is loading a train for his Owyhee ou the Trinify.
Broken Leo.—At Junction City, on the 30th,
Barney Donahue fell from the. porch of Raab’s
Store 10 the street, and broke his leg. lie had
been employed in Sheridan's claim, at Arkan
sas Dam, and was about lo start Tor the Black
foot country.
Chastised.—A suspicious-looking Chinamsn :
who could not satisfactorily explain his close \
proximity toa flume ou Red Hill, a few days ago. |
was treated to a sound thrashing, and seal on ais ;
way in a somewhat damaged condition.
Ota Sacramento letter which should have np-j
peered last week is published to-day. Tuc one
which should appear to-day will probably arrive
in time for our next is»ne.
Goon seas*in. —Charley Combs arrived with 1
the first mail for two weeks at 11 o clock on !
\Vednesday morning.
Beak is Misd. —That Martin's Banciug-Stbool
frill open thU (friday) crening, April «tb.
A Retrospect.
The student of American history will find ma
ny popes filled with the record of noUe deeds ;
be will read with admiration and astonishment
bow a mere handful of brave and patriotic men
forced prond Albion to acknowledge their inde
pendence, and the wondrous tales of endurance,
their fortitude under reverses, their moderation
in the hour of triumph ; and their wisdom in
council will compare favorably with the bright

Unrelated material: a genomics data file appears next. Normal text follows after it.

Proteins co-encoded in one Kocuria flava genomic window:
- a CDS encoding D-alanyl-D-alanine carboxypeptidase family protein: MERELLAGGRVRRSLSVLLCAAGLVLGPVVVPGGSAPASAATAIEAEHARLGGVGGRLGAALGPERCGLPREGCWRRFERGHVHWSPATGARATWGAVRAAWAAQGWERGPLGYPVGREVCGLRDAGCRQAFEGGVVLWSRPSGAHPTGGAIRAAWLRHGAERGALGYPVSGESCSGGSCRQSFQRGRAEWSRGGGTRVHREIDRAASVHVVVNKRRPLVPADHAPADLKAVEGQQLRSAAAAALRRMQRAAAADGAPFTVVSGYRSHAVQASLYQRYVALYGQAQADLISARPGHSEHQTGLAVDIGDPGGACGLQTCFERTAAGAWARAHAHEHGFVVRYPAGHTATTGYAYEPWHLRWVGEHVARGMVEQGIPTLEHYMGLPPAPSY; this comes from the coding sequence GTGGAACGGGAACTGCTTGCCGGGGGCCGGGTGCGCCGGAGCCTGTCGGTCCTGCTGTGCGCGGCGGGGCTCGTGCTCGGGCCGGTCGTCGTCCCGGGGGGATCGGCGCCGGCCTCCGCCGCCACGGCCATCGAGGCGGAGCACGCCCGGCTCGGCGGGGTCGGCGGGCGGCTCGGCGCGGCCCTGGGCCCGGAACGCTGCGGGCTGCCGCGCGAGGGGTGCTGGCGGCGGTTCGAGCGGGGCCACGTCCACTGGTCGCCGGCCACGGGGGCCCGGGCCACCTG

est records of old Roman and Grecian republics.
But if we can point with pride to the days of
Saratoga and Yorktown, there is yet no one pe
riod in bur history—no one month so franght
with important events, so crowded with inci
dents, so pregnant of results, the magnitude
of which we cnn hardly estimate, as the month
of April, 1805 ! Now profound peace reigns
throughout our entire and vast extent of territo
ry. The miles of breastworks are either leveled
to the ground or covered with n luxnriantcarpet
of green ; forts and earthworks which d >tted a
great portion of nor land like so many hideous
excresscnces on the far face of nature, havegiv
en place to smiling meadows and broad acres of
waving grain. The rattling of musketry and deep
roar of artillery is -hushed, and the shrieking,
hissing, death and destruction-dealing shells are
now safely housed in our arsenals, subjects of
wonder In gazing multitudes. ‘‘The pomp and
pride of glorious war ” has given way In peace
ful pursuits, and our iron mountains yield their
ore not for materials of destruction, lint for im
plements of husbandry, for the immense iron
arms which like some gigantic web woven by
modern Cyclops, bring ocean and inland sea,
mountain and valley in one common embrace,
and forge firmer and firmer the ties which make
ns one great and undivided nation.
But who can. or if lie could, would willingly
forget the closing scenes of the great drama
which terminated in the month of*’April, 18C5 ?
Who will ever forget the feverish anxiety which
awaited each pulsation of the telegraph, for the
Army of the I’otoraac was “in motion.” At
last it came. “ Richmond is ours,” read the